Tax the Rich for Schools and Services – Don’t Let Them Silence You!

Written by Chris Daly. Posted in Economy, Education, Healthcare, Homelessness, Housing, Labor, Opinion, Politics

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Published on July 17, 2012 with 13 Comments

Yes on Proposition 30, No on Proposition 32.

By Chris Daly, guest commentary

Editor’s Note: Former District 6 Supervisor Chris Daly is the political director for SEIU Local 1021.

July 17, 2012

The Most Important Election

Every other year someone steps forward to talk about how the upcoming elections are the most important of our time. This year in California, they may actually be correct.

On November 6th, Californians will be asked to do so much more than hand President Obama 55 electoral votes. With two statewide initiatives, we will decide whether to reverse decades of tax policy that has enriched the wealthiest while starving basic public services like education, healthcare, and safety; or we could pass a deceptive measure that will eliminate unions’ ability to fight for our priorities: jobs with good wages and benefits and a society where working families can live with dignity and respect.

99% versus 1%

Five years ago during the first year of the subprime mortgage crisis, Americans lost 25% of our net wealth. Unemployment doubled. Since that time, 750,000 Californians lost their homes. Now, one in three California mortgage holders is underwater, meaning they owe more on their mortgage than the value of their home, and more than 10% of Californians are still unemployed.

While the financial crunch on everyday people is now painfully clear, economic inequality and the disparity in wealth has been growing for decades. Since the late 70’s income inequality in the US has increased by 33%, with the richest 1% of Americans now controlling 40% of the nation’s wealth and capturing nearly 25% of the total income (up from 33% and 12% 25 years ago.)

Meanwhile, we’ve witnessed an incredible strain on our public services. School closures have created overcrowded classrooms. Local and state governments have enacted draconian cuts to health and human services to balance their budgets and some have had to resort to declaring bankruptcy. This decline in the public sector has been caused in part by a plummeting tax burden for the wealthy (including major cuts in capital gains tax as well as income tax.)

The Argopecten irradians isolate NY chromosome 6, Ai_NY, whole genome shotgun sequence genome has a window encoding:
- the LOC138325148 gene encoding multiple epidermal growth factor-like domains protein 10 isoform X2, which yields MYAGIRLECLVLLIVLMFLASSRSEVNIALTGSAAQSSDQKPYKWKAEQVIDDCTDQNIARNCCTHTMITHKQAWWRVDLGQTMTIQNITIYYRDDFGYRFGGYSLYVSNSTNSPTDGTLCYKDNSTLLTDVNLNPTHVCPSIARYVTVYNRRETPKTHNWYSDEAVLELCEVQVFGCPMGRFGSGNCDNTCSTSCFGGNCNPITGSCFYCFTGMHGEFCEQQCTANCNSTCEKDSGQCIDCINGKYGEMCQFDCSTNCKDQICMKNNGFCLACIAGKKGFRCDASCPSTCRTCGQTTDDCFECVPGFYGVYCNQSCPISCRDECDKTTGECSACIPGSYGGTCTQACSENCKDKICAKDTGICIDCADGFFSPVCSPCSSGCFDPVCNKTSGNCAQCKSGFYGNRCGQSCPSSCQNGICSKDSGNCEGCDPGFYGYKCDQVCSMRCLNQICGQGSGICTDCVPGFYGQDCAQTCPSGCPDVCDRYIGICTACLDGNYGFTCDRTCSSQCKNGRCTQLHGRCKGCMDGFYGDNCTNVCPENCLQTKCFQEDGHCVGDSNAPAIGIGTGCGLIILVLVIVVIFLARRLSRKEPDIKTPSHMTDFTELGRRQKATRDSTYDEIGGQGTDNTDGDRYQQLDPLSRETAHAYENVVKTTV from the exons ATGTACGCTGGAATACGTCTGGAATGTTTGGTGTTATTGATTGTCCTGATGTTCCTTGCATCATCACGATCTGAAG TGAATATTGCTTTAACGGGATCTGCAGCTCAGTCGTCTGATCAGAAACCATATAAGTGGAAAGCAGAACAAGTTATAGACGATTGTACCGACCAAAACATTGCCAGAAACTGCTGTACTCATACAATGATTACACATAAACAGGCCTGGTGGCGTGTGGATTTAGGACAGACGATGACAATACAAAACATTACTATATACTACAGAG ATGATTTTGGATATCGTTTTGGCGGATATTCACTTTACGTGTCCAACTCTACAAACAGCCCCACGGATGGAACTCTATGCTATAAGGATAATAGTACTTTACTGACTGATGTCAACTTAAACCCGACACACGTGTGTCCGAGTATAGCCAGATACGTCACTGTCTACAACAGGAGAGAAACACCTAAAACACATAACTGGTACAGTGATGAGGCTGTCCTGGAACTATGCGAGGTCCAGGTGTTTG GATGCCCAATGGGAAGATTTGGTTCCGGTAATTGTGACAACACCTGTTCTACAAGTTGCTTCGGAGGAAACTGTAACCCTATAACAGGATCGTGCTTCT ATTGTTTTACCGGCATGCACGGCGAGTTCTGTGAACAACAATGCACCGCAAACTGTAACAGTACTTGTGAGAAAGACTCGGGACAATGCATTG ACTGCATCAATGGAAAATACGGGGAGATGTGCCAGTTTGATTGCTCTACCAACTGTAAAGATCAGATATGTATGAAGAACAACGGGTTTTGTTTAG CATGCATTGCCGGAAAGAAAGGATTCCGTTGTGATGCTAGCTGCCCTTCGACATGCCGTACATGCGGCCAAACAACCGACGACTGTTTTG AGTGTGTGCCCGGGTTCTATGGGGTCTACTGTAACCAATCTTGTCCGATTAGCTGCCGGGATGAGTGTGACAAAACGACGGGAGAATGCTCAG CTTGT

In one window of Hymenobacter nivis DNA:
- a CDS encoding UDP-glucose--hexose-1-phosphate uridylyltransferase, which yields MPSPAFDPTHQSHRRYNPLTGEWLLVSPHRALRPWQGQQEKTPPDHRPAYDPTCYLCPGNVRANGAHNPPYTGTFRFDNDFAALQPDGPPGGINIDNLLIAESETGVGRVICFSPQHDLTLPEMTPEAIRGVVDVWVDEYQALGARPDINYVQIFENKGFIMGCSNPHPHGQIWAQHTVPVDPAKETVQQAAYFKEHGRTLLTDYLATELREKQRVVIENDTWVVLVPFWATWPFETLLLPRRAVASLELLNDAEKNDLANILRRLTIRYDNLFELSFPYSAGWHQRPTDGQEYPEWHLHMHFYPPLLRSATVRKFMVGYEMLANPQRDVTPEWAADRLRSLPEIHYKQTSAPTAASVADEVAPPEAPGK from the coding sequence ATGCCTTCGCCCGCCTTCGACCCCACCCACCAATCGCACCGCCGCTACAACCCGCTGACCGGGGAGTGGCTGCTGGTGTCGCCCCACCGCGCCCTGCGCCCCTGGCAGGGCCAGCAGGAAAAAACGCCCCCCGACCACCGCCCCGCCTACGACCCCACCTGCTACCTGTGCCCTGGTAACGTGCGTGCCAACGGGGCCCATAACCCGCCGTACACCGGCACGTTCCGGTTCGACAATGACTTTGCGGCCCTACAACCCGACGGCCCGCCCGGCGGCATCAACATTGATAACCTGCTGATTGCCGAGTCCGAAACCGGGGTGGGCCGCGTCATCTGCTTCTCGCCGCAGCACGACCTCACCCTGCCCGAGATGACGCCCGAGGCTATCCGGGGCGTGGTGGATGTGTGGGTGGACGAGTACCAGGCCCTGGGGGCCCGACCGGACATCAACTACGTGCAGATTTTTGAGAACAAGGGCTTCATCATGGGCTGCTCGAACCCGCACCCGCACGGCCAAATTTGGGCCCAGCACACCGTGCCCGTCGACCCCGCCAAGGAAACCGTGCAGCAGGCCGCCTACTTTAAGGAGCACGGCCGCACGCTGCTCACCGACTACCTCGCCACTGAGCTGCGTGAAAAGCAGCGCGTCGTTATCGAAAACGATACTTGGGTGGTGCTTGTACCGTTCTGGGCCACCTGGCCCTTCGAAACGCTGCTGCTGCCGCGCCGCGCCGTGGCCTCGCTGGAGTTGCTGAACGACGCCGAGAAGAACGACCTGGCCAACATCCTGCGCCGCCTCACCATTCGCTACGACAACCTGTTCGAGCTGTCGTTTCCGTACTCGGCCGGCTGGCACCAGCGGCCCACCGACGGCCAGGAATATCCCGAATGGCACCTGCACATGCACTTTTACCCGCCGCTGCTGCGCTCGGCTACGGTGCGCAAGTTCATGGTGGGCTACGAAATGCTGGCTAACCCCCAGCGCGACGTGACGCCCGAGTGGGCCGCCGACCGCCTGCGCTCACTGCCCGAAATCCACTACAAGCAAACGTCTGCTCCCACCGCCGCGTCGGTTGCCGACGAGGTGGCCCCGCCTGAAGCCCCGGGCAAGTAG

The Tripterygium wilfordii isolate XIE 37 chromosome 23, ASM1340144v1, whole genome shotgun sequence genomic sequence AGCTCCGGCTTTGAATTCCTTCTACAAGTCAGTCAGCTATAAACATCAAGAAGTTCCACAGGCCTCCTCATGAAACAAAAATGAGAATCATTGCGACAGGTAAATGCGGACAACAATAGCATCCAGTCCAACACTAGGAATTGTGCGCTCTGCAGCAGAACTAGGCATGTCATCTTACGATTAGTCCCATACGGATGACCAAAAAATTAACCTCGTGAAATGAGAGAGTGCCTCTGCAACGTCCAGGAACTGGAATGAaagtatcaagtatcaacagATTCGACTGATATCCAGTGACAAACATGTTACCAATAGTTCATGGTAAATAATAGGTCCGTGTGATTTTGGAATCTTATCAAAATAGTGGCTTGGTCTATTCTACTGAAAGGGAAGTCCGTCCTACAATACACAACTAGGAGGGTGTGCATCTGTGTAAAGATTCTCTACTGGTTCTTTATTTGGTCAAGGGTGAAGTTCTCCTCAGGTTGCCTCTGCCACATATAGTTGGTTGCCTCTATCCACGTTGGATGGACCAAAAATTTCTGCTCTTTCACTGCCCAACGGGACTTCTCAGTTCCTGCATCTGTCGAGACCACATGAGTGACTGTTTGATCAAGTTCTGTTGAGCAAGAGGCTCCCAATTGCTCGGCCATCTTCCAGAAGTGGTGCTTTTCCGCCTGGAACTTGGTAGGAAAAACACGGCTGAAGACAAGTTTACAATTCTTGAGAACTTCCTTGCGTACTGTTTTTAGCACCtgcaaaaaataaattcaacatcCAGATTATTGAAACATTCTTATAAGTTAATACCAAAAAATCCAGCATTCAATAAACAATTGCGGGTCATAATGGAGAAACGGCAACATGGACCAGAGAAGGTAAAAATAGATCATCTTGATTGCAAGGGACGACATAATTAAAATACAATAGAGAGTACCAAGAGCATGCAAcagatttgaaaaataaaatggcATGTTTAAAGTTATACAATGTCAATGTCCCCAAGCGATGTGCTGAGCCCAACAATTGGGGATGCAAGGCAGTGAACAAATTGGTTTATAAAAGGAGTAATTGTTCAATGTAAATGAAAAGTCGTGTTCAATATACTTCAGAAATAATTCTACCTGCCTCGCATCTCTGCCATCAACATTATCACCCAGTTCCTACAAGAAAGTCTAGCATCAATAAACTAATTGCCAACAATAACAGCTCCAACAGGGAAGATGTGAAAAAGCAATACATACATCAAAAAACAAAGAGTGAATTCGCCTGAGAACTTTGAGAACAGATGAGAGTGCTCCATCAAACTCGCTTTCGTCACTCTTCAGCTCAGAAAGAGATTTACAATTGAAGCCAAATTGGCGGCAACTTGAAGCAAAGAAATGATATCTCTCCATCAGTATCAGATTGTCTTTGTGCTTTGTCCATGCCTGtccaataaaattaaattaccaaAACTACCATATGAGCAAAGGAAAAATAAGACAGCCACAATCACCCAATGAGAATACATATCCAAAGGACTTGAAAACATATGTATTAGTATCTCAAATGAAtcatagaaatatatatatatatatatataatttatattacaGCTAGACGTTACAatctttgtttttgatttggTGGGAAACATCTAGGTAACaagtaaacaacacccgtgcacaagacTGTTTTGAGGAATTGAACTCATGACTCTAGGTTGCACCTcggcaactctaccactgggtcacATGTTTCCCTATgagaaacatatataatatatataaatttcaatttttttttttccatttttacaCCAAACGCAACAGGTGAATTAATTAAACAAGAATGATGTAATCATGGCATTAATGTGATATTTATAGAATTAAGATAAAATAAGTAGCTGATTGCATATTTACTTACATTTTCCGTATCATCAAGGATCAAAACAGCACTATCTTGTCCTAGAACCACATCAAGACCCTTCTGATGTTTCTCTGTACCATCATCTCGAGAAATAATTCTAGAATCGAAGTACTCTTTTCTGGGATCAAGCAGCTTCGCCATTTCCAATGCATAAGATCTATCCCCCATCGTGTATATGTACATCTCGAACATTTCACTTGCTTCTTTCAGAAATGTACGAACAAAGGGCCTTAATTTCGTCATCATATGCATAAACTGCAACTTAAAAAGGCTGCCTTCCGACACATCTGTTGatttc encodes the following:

Who Pays the Bill?

These tax breaks have been no accident. With almost unlimited resources (and giant loopholes in campaign finance regulation) the elite have been able to underwrite a dominant political program. In 2010, just under 27,000 contributors, the “political 1% of the 1%,” spent $774 million on federal and state candidates. 17 individuals contributed more than $500,000 each. Built on the power of the dollar over the power of the vote, the elite have been able to swiftboat elections to install politicians to carry their water. Meanwhile, their think tanks move messaging like “tax breaks for the top stimulate the economy,” even when the facts don’t bear this out.

Fortunately, the people are no longer buying this trickle-down economics. Last year, SEIU Local 1021 was a part of a coalition of people concerned about their communities in the development of the millionaire’s tax. This proposal was merged with the Governor’s revenue proposal and would generate $6-9 billion year for the schools and services, with 90% of the monies coming from the rich. Our Local collected nearly 13,000 signatures to place this Tax the Rich measure on November’s ballot. If passed, this would turn around decades of tax policy that have let the wealthy off the hook for our State’s vital public services.


For years, an aggressive element of the 1% has been pounding away to take away the power of their main counterbalance, organized labor. In California, an elite group of conservatives from Orange County have pushed initiatives to prohibit unions from using member dues for political purposes. Even though they failed in 1998 and 2005, they are back this November with an extremely deceptive measure.

Even though the Special Exemptions Act claims to be about “stopping special interests” the measure actually gives special exemptions to corporate special interests and Super PACs. It would do nothing to fix what’s broken in Sacramento. Instead, it would give even more power to the wealthy and well-connected to influence elections and control government. With organized labor’s resources no longer in play to counter the 1% in politics, the voices of everyday people will be silenced. We simply cannot allow this measure to pass.

Tax the Rich for Schools and Services – Don’t Let Them Silence You!

We know that this November, educating and turning out SEIU Local 1021 members to vote is not going to be enough. We will be training hundreds of our members to become political leaders for the 99%. These leaders then will be responsible for turning volunteers out to phonebanks and precinct walks, so we can reach tens of thousands of infrequent voters in Northern California to help swing this election, to pass Prop 30 and defeat Prop 32. And this is just the beginning. We aim to build a team that can drive the efforts of SEIU Local 1021 and the broader progressive movement to make a real difference to working families across Northern CA.

Chris Daly

Chris Daly

Chris Daly is the Political Director for SEIU Local 1021, a union of over 50,000 public sector and non-profit workers. He served on the San Francisco Board of Supervisors from 2001-2011 and owns and operates The Buck, a bar and grill on Market Street.

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